According to the Oklahoma Bar Association, in 2011 Osage Wind—a name unassociated with and appropriated from Osage Nation—leased over 8,000 acres in Osage County to construct a wind farm. Between 80 and 100 turbines were planned for the wind farm, as well as a substation, an overhead transmission line, two meteorological towers, and access roads—an estimated footprint of between 100 and 200 acres within the leased acreage. The mineral council of Osage Nation then sought to prevent the construction under both federal and state laws on the basis that the proposed wind farm would interfere with The Mineral Council’s use of the surface estate for oil and gas development. As part of its effort though, the tribe presented insufficient evidence relating to the conflict. After pointing out that structures would take up less than 1.5% of the leased acreage, the court found the claim could not be supported. Accordingly, the district court denied the Osage Nation’s requests and Osage Wind began site preparation and excavation for the windmill foundations.

Pipestem explained the complexities of the situation stating that wind energy is not bad, but the land chosen is on top of oil fields—a large source of income for the tribe. The income that would be generated is money the tribe would not see and on top of that, Osage Wind overstepped their boundaries even further.

“The nation realized Enel was going into the land taking limestone and other rock using it to build the foundation,” Pipestem said. “The Bureau of Indian Affairs sent them a cease and desist because those are Osage-owned minerals and you cannot mine without permission of the Osage Mineral Council,” he said.

Shortly after, the United States stepped in on behalf of Osage Nation with a lawsuit in response to the mining.

“Not only did they violate federal law but they violated our sovereignty,” Pipestem said. A trial date is yet to be decided and Pipestem expects a trial in court unless there can be a settlement before then.

Without a response from Enel to elaborate on their intentions, it further raises the question: would the wind farm primarily benefit Enel and its customer base outside of the reservation? Is this another scenario where green energy will benefit those who are privileged instead of the reservation? According to a study by UCLA, wealth is a prominent driver of demand for energy consumption. Worldwide, wealthier groups lead more materially and energetically intensive lives than the less affluent, consuming in excess of what they require to meet their essential needs.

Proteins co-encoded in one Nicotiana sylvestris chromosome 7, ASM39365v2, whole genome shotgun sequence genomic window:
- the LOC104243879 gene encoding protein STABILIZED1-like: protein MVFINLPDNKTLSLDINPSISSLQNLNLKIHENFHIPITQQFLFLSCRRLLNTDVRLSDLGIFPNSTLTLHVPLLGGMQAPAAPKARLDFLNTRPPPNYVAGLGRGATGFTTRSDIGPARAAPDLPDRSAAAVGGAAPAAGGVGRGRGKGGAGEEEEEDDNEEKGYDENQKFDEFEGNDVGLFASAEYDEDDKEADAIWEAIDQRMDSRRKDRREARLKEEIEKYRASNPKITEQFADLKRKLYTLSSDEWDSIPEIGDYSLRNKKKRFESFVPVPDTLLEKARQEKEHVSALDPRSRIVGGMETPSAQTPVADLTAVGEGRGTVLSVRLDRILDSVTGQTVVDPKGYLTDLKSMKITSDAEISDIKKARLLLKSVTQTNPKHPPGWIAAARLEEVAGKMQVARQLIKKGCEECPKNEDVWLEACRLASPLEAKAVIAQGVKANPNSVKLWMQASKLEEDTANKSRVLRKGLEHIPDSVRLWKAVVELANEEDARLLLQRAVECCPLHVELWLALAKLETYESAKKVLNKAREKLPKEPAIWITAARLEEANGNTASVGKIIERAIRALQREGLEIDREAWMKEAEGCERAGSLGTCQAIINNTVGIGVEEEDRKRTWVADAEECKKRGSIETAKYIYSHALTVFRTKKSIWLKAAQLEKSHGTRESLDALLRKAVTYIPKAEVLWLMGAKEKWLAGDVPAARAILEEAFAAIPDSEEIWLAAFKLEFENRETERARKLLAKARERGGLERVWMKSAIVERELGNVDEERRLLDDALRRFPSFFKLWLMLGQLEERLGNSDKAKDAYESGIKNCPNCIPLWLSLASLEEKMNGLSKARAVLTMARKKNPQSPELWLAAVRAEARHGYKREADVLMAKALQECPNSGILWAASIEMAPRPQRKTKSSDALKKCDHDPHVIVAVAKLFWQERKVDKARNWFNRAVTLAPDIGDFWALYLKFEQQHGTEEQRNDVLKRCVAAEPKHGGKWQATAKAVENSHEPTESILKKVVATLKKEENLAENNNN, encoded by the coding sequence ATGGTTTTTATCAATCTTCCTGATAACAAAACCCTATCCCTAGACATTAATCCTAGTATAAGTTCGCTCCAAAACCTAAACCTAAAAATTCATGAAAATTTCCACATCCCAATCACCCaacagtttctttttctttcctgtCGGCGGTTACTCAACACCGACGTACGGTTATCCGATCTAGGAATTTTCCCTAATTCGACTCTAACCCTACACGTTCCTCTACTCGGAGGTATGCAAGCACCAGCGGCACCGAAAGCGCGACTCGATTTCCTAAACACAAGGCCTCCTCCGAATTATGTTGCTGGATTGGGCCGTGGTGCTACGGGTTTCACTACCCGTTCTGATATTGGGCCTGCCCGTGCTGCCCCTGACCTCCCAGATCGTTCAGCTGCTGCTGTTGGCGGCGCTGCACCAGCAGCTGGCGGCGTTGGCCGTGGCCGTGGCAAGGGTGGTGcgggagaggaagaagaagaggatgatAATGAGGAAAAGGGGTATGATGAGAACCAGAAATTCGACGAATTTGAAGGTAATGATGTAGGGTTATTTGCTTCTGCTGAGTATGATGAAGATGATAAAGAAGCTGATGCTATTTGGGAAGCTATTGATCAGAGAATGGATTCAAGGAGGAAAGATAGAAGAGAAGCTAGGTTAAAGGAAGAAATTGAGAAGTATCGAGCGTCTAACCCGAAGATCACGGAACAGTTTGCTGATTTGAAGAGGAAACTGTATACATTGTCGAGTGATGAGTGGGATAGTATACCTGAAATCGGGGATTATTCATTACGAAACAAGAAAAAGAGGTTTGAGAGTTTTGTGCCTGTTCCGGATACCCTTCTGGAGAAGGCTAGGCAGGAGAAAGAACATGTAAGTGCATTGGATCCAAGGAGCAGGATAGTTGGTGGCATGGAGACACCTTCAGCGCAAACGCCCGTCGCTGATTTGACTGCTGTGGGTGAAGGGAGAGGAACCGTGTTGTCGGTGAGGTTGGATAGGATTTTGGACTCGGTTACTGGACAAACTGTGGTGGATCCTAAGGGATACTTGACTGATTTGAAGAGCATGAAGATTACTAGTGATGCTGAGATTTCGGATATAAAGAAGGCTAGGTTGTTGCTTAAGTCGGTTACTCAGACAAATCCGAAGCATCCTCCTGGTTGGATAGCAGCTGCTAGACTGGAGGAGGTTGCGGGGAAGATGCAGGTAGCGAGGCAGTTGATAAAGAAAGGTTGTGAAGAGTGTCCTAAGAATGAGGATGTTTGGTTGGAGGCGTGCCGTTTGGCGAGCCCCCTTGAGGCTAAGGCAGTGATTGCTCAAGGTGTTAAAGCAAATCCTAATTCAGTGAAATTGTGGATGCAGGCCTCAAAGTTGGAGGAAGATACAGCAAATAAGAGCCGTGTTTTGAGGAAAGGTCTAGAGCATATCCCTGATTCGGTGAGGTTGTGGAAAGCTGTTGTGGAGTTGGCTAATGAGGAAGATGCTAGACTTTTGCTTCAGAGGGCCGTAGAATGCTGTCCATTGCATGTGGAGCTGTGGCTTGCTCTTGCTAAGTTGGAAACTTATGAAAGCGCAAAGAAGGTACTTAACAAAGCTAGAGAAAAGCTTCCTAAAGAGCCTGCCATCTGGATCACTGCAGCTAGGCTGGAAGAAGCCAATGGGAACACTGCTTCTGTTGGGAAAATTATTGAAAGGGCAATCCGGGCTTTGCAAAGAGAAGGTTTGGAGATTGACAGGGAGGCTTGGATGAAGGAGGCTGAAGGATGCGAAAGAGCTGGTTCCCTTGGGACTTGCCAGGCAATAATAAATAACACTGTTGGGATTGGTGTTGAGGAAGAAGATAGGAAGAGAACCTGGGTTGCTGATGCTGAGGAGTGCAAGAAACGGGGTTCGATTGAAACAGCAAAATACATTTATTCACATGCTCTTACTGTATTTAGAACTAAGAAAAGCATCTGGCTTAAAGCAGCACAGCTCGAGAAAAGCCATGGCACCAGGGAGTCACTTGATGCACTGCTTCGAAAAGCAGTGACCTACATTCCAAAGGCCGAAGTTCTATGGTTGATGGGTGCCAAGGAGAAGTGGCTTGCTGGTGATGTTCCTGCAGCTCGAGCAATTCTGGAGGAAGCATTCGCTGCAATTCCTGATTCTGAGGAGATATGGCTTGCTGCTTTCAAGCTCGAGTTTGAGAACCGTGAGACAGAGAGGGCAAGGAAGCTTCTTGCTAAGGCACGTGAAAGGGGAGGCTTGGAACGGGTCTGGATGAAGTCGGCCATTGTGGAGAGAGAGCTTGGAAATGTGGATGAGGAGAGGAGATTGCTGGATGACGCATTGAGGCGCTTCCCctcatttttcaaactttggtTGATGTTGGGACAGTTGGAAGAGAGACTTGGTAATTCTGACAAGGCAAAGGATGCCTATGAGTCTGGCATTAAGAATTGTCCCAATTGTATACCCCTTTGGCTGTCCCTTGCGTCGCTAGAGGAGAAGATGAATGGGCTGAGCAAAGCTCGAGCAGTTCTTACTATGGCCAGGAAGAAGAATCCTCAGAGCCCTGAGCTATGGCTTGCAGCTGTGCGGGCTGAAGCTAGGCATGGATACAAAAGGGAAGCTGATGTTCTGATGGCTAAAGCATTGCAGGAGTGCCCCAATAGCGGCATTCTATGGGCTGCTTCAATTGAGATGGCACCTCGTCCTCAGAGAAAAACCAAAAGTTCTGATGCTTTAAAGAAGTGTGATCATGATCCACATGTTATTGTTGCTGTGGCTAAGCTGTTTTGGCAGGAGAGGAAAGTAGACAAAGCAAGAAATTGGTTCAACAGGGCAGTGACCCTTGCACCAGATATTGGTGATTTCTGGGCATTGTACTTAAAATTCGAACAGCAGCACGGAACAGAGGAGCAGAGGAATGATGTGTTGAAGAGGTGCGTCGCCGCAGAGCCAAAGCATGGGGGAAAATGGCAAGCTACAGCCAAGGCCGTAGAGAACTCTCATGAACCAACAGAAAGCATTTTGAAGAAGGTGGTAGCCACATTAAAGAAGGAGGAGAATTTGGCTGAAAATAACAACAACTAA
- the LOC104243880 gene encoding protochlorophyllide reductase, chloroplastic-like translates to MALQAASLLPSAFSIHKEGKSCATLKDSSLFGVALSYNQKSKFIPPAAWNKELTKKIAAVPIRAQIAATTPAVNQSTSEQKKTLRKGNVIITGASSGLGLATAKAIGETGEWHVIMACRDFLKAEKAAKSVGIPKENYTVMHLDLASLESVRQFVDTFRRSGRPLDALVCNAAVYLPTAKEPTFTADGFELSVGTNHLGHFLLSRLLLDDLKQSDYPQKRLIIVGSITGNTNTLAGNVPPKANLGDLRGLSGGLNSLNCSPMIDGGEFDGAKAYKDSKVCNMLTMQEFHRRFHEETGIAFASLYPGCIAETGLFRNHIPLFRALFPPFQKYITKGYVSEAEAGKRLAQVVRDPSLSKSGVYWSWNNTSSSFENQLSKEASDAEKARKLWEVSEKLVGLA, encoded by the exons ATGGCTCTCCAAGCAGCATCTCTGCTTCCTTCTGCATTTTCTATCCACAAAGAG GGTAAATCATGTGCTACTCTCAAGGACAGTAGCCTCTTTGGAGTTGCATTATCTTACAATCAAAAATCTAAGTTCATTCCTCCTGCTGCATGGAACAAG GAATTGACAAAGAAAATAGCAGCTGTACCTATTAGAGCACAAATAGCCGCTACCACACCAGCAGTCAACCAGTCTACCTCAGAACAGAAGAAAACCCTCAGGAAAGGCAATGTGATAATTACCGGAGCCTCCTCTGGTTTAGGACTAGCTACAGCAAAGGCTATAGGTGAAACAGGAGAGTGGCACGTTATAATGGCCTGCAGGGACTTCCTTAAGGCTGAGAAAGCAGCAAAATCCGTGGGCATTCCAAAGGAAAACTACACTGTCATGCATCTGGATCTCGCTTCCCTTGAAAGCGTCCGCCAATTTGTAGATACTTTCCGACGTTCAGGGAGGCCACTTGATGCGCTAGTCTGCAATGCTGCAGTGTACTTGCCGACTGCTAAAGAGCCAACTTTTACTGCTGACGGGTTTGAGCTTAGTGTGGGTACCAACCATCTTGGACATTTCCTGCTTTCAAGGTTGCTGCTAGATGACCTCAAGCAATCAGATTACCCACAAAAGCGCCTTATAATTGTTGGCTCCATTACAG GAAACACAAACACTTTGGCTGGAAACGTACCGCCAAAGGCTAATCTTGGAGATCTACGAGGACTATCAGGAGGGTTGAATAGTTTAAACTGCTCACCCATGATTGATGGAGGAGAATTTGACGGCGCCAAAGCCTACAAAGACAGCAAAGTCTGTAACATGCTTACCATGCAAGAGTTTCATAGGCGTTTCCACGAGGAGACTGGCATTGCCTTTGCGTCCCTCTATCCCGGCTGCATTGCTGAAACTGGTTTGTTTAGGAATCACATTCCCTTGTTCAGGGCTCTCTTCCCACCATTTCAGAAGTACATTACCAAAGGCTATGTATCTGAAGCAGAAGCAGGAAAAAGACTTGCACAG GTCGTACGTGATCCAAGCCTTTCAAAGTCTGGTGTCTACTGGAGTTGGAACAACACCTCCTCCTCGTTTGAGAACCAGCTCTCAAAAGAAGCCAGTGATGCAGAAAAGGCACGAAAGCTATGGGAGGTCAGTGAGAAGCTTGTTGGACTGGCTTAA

Tribes like Osage need a means for income and the world needs a future away from fossil fuels. It is hopeful that green energy companies and tribes can work together to make sure that the tribes can financially benefit as an incentive to inspire green actions by all parties. If anything can be gained from this situation, it is the need for a world where tribal land isn’t exploited for financial gain and a world where green energy can coexist with tribal sovereignty so that there can be an environmental and ethical solution.

Also by Natasha: A Brief History Of Greenwashing—And What To Watch Out For

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Photo: Donald Jones via Audubon Society

Natasha Lovato
Natasha is a Colorado native born with a passion for the natural world. When she’s not hiking, paddle boarding or cycling you’ll find her curled up with a good book and her cats.